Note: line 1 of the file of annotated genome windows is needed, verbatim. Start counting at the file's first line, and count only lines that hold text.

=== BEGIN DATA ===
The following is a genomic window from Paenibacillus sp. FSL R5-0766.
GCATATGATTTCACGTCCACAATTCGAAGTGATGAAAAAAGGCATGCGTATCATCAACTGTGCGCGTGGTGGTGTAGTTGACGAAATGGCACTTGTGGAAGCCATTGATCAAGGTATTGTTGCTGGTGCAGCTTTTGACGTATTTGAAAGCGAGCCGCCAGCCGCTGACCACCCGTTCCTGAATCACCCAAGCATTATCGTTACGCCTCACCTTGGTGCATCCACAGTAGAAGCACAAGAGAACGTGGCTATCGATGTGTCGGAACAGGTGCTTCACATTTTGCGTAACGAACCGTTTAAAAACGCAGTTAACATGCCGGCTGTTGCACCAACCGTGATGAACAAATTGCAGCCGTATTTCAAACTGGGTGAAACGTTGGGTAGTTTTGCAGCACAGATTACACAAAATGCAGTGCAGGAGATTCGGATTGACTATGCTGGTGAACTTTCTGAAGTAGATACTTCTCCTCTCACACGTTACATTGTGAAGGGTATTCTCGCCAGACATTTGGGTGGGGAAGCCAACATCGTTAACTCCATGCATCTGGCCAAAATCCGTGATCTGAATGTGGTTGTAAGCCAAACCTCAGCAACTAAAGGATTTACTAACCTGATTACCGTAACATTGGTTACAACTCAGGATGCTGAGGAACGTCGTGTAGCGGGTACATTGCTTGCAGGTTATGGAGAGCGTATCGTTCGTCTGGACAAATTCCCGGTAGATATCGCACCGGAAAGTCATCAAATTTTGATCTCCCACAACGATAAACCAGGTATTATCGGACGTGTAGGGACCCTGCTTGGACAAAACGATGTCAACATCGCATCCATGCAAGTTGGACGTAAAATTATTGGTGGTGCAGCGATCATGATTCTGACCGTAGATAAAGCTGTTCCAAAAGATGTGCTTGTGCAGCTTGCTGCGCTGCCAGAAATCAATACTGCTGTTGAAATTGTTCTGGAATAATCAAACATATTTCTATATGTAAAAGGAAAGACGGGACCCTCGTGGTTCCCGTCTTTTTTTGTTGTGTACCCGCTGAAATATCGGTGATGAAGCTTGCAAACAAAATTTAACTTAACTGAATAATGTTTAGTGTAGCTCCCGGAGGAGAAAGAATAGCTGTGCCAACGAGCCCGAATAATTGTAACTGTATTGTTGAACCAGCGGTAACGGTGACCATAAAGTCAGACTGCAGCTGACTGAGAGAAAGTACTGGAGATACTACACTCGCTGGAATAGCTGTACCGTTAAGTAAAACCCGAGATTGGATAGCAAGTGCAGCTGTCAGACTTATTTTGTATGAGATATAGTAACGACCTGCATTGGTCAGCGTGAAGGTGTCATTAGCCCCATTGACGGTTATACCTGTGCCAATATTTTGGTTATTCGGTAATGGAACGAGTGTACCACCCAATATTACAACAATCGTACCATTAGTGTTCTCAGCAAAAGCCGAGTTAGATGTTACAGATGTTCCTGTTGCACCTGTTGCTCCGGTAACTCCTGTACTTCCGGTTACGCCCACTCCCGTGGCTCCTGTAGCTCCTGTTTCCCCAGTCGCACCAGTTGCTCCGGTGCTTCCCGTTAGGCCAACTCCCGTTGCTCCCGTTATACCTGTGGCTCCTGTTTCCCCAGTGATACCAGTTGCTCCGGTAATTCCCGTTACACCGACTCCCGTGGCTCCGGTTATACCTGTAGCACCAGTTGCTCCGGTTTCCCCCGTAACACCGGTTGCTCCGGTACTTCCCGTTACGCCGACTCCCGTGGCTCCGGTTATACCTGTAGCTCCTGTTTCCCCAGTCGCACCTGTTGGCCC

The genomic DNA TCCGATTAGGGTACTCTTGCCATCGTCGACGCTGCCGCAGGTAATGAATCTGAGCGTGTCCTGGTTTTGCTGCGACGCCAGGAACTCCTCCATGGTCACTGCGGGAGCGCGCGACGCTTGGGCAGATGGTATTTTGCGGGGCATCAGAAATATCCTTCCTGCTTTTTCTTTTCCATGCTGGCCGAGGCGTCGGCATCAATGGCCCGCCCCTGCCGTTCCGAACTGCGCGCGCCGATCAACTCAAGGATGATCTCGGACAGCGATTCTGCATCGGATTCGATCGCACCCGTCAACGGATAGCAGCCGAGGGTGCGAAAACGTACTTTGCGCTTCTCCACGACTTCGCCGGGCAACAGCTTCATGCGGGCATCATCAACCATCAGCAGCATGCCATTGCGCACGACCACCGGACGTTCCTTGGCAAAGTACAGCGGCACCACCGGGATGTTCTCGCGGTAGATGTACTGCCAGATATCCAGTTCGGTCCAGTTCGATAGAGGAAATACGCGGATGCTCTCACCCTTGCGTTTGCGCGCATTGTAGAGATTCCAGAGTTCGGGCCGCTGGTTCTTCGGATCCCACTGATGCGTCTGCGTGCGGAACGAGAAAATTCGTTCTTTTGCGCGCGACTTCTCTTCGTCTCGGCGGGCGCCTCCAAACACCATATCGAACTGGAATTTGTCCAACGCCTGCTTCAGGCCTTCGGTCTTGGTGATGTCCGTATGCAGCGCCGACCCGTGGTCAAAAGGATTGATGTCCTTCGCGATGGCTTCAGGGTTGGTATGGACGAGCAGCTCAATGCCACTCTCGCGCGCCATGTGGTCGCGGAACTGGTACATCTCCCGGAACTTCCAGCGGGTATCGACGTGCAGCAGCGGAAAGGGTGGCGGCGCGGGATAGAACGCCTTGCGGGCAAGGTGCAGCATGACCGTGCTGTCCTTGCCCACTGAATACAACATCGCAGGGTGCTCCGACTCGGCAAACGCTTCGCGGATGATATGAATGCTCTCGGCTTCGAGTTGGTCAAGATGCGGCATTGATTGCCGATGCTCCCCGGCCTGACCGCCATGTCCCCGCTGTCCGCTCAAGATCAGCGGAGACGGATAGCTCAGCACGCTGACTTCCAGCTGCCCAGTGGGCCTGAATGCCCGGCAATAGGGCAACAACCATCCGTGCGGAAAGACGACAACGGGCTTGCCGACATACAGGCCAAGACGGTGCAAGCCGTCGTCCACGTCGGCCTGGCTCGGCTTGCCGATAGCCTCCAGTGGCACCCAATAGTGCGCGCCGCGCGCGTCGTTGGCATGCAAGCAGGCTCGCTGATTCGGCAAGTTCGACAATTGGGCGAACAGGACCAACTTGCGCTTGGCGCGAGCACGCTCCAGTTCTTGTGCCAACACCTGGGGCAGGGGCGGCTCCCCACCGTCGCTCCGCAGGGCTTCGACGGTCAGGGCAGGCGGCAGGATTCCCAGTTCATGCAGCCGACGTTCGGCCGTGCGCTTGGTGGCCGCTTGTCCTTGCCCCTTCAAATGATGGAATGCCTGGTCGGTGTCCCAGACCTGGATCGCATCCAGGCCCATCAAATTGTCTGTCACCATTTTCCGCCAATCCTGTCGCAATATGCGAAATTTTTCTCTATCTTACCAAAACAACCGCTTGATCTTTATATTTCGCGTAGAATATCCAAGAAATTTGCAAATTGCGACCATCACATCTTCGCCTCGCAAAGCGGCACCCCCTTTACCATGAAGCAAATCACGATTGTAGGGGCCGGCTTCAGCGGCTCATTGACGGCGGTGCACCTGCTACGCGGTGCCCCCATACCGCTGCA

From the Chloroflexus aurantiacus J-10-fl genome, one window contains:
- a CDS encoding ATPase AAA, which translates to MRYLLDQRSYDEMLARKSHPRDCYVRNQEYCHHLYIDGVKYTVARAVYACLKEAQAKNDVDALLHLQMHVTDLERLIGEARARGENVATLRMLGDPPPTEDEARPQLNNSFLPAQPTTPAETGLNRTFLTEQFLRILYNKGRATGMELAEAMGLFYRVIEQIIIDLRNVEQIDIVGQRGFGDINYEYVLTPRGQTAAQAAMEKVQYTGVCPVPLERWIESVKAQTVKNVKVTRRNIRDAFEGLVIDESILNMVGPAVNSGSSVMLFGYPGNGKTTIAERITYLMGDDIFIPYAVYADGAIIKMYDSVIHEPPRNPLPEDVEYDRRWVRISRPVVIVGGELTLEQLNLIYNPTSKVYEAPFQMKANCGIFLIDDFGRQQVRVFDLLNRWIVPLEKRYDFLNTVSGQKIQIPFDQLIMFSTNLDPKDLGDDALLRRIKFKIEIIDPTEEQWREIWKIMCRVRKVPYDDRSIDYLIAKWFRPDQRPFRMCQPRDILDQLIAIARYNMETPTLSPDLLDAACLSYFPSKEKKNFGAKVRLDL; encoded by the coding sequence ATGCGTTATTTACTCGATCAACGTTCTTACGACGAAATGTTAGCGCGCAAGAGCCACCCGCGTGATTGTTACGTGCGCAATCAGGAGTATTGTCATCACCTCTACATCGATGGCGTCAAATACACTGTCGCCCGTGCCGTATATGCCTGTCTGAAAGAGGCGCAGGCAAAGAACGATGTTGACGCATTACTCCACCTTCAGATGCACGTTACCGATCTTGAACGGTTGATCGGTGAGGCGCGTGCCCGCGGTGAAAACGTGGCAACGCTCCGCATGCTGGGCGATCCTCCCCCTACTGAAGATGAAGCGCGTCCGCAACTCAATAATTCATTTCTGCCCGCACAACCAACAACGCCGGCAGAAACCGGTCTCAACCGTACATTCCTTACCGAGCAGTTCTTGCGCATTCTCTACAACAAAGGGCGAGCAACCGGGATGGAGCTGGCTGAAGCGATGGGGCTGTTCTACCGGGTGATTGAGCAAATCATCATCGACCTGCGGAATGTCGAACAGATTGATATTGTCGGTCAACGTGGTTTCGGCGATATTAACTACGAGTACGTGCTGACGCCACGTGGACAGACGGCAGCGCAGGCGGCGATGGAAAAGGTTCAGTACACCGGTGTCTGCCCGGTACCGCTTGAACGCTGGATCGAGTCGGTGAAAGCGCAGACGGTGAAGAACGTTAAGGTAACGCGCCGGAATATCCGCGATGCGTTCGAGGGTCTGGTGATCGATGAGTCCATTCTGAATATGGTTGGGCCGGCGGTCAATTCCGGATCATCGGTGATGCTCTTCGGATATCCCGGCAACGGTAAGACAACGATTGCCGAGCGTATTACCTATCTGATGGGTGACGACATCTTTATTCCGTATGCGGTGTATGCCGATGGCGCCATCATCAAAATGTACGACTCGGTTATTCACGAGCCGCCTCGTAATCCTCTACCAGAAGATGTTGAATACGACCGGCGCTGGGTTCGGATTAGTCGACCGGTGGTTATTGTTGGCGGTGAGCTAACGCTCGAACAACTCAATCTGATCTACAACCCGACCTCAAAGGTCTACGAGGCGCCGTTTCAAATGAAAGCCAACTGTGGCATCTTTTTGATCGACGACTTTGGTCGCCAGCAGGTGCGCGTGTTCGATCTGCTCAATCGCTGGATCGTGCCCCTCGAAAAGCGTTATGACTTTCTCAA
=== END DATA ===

The following is a genomic window from Paenibacillus sp. FSL R5-0766.